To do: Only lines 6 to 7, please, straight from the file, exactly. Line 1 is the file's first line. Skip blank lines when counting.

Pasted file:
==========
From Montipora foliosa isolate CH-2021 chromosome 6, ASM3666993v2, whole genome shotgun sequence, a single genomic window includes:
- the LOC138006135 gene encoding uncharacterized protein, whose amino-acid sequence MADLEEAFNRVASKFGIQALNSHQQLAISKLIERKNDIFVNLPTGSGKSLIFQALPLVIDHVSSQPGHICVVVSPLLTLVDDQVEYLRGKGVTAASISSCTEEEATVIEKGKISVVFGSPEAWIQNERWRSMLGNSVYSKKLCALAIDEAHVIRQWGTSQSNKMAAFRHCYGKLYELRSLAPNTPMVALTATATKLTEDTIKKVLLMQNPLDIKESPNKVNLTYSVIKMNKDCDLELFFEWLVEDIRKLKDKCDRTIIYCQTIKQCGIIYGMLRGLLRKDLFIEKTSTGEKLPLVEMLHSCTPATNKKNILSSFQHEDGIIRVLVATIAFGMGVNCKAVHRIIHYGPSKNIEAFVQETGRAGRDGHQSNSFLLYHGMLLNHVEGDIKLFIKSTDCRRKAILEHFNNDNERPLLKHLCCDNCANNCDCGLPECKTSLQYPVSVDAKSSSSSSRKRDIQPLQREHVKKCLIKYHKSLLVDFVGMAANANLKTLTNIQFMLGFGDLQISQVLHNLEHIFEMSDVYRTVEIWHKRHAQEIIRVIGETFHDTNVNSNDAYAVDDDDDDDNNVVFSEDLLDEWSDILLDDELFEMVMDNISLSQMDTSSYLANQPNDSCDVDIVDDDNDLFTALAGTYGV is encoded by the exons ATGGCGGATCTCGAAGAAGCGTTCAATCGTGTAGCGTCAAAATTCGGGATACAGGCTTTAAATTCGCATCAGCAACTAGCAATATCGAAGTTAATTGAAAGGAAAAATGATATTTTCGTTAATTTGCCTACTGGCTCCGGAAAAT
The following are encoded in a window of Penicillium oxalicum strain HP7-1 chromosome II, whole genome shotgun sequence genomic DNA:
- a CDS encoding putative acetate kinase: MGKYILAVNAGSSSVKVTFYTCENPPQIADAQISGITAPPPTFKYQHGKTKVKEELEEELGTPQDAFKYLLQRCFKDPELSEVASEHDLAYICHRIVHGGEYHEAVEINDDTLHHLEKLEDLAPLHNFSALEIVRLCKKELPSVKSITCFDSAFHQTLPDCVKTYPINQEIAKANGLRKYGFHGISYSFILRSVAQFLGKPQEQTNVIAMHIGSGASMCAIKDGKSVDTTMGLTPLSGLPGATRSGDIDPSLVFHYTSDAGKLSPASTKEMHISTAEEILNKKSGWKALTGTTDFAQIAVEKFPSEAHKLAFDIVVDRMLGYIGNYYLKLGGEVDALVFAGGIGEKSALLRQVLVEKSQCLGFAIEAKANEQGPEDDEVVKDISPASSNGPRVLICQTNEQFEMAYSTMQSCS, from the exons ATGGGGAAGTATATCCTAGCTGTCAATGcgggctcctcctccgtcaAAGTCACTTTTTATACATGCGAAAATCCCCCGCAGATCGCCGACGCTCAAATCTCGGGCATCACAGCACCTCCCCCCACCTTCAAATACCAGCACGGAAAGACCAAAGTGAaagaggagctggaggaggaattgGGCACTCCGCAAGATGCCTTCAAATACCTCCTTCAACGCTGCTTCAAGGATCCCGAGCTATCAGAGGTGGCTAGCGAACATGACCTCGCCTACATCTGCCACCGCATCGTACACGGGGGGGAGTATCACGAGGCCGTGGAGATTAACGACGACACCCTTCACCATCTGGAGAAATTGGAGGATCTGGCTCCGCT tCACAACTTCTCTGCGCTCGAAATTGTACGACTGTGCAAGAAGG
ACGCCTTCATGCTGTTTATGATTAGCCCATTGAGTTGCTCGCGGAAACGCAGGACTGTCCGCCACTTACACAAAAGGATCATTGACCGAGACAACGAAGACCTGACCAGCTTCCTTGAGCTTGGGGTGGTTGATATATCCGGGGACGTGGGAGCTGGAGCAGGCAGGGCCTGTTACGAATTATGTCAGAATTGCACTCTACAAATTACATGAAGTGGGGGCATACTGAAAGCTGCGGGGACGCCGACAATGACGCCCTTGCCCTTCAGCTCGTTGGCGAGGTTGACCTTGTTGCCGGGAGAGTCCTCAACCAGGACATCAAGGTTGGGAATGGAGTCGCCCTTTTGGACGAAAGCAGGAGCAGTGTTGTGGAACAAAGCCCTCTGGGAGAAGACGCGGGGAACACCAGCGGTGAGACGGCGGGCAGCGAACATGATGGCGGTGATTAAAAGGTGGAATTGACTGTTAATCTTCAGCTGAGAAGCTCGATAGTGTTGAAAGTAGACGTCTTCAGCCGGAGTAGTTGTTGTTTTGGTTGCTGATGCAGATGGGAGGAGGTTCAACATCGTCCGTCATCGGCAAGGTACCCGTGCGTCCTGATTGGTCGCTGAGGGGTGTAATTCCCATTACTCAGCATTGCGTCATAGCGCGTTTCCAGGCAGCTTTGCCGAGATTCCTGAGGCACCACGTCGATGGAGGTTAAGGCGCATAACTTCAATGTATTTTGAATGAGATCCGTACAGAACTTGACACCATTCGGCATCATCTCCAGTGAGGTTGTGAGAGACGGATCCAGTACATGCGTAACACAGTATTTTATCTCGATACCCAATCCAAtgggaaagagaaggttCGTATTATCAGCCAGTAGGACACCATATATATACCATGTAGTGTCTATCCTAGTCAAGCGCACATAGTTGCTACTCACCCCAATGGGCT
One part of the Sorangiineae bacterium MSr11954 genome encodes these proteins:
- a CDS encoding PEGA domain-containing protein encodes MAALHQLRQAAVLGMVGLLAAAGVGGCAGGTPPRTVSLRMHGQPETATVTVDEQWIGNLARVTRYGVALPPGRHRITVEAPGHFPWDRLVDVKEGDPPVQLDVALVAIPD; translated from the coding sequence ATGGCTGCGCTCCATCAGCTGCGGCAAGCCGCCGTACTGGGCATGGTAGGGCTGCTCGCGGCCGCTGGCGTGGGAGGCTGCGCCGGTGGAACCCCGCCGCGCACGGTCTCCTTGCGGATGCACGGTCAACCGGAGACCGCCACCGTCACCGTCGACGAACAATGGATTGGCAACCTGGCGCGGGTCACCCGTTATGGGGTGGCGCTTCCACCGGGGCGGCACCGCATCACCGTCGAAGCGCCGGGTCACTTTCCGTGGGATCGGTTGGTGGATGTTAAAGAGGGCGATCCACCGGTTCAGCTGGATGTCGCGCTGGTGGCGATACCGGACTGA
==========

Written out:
One part of the Sorangiineae bacterium MSr11954 genome encodes these proteins:
- a CDS encoding PEGA domain-containing protein encodes MAALHQLRQAAVLGMVGLLAAAGVGGCAGGTPPRTVSLRMHGQPETATVTVDEQWIGNLARVTRYGVALPPGRHRITVEAPGHFPWDRLVDVKEGDPPVQLDVALVAIPD; translated from the coding sequence ATGGCTGCGCTCCATCAGCTGCGGCAAGCCGCCGTACTGGGCATGGTAGGGCTGCTCGCGGCCGCTGGCGTGGGAGGCTGCGCCGGTGGAACCCCGCCGCGCACGGTCTCCTTGCGGATGCACGGTCAACCGGAGACCGCCACCGTCACCGTCGACGAACAATGGATTGGCAACCTGGCGCGGGTCACCCGTTATGGGGTGGCGCTTCCACCGGGGCGGCACCGCATCACCGTCGAAGCGCCGGGTCACTTTCCGTGGGATCGGTTGGTGGATGTTAAAGAGGGCGATCCACCGGTTCAGCTGGATGTCGCGCTGGTGGCGATACCGGACTGA